There are many articles about what needs to be done to adopt DevOps successfully, but in this blog we’re going to focus on organisational readiness. The purpose of this blog is to highlight some of the key organisational factors and considerations which help to determine whether a DevOps initiative is really needed for your business – and whether it is likely to be successful in your organisation at the current time.
We will be looking at the following 3 areas:
- Business Dynamics
- Customer Needs
- Organisation culture
For a DevOps initiative (or any large business transformation movement) to gain momentum there must be a sense of urgency for the business to be nimble. There must be a real need for implementing change. Otherwise the challenge of undergoing organisation-wide change with such far-reaching cultural impact will be too overwhelming and will effectively be doomed.
Organisations with high frequency customer interaction, such as online marketplaces, media organisations and social networking sites, need to cater for the dynamic desires of customers. For them, there is an inherent need to be proactive and react quickly to the changes in the operating environment. These kinds of organisations have to create the capability to deliver more change, faster.
This is where DevOps plays a key part. Becoming agile and responsive without DevOps would not only be very expensive – it would inevitably require the organisation to compromise on quality and increase risk.
For slower moving industries like manufacturing (for example automotive) the business generally has a long lead time for each new product. There will be significant design time, capital outlay and production time, with long-lived assets and infrequent customer purchases. At a first glance it might seem like DevOps is not needed here. However, in recent years DevOps has started to creep into the processes of these slow moving industries as well. With the help of strategic planning and analysis, the business can identify the areas that will benefit the most from efficiency gains. This is the key to delivering tangible benefits with DevOps.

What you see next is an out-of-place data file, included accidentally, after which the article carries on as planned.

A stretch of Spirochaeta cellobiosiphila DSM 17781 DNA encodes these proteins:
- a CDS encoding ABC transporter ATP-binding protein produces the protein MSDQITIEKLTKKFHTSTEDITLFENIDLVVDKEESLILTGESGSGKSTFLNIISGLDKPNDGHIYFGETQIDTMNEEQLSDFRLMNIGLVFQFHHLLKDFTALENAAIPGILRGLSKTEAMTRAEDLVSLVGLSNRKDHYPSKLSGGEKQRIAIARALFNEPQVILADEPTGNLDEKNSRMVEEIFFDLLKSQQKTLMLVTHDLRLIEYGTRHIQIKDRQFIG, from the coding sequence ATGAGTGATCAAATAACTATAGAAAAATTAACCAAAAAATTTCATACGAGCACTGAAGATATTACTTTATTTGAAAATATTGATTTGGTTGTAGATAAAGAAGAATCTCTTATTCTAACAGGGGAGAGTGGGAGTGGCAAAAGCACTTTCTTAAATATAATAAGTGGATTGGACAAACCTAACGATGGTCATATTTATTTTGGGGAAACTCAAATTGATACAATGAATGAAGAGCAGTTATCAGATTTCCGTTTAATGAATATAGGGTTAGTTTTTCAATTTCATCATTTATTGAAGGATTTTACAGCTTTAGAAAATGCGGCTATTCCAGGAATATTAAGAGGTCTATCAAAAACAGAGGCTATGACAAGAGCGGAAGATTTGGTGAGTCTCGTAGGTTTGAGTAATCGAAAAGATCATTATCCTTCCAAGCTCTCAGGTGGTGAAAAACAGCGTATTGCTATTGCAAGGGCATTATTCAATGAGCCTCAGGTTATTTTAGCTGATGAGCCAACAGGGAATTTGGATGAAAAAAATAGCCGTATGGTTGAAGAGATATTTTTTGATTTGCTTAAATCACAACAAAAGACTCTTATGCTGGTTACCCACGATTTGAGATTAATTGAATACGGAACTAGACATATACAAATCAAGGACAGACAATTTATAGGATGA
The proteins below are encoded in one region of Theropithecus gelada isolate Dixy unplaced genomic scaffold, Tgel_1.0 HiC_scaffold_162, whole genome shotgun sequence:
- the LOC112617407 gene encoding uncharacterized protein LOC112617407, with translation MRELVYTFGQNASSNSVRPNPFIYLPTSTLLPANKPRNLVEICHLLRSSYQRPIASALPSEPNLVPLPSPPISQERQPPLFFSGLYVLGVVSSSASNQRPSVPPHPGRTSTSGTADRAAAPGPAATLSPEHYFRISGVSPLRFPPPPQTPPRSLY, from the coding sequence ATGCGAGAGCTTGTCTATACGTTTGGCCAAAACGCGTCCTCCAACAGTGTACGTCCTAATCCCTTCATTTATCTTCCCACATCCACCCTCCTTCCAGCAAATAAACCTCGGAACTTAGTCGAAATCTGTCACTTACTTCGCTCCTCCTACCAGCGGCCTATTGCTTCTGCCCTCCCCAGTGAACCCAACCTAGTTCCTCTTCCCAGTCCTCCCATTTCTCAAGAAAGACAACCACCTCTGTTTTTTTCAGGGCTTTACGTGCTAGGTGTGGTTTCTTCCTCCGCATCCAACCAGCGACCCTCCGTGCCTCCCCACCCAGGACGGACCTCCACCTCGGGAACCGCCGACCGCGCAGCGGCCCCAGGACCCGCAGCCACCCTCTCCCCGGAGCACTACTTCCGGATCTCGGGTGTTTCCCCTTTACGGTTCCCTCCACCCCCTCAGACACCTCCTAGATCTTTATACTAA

Another relevant factor when considering DevOps adoption is the frequency of customers’ interaction with the product and the sensitivity of customer information that is being handled by it.
This is also a factor that influences the business dynamics. For example, how often would a bank want to change their statement template, or update the interface for the bank account transaction summary? The general answer would be “not very often”. The reason for this is that the average user only accesses their bank account a small number of times in a typical month. If the way data is displayed was to change every week, the user would end up searching for information every time they log on.
In addition, bank customers typically wouldn’t want frequent changes to what they see. Their financial information is highly sensitive and comes with a strong personal attachment. When it comes to changes that are not visible to or felt by the customer, these are not driven by the customer need but would instead be technological changes. These would not be too many unless the organisation is transforming its technology stack.
Certain parts of your organisation probably have a bigger need for DevOps than others. It is vital to identify the need for DevOps across different areas as part of setting out your DevOps strategy, and set appropriate goals right at the start of your DevOps journey.
As in any change management programme, the organisation culture plays an important role in a large, successful DevOps rollout. An organisation can only run as fast as its slowest running team, as it needs every team to be aligned to deliver a product.
If the organisation has innovation in its DNA, it will often have a workforce that is willing to change. If the organisation is forward-looking and has a tendency to “take the bull by the horns”, then they will already be set up for success in DevOps adoption. An organisation that strives for top level standards, innovation, technical excellence, and customer delight will always be looking for opportunities to improve. This means that there is an inherent urge to adopt new tools, techniques and processes. This is where technology organisations that have already undergone a transformation, or have moved successfully from waterfall to agile environment, would have a fair idea of what kind of effort is required and their prior experience would act as catalyst.
When is the right time for DevOps?
In some organisations, it might not be the right time to adopt DevOps right now, but that time will almost certainly come in the near future. If your organisation is currently going through some big changes or pressures, it may be more practical to wait until there is bandwidth and appetite for DevOps among the employees.
But – on the other hand, DevOps might be just what you need to enable the business and facilitate the required changes more quickly!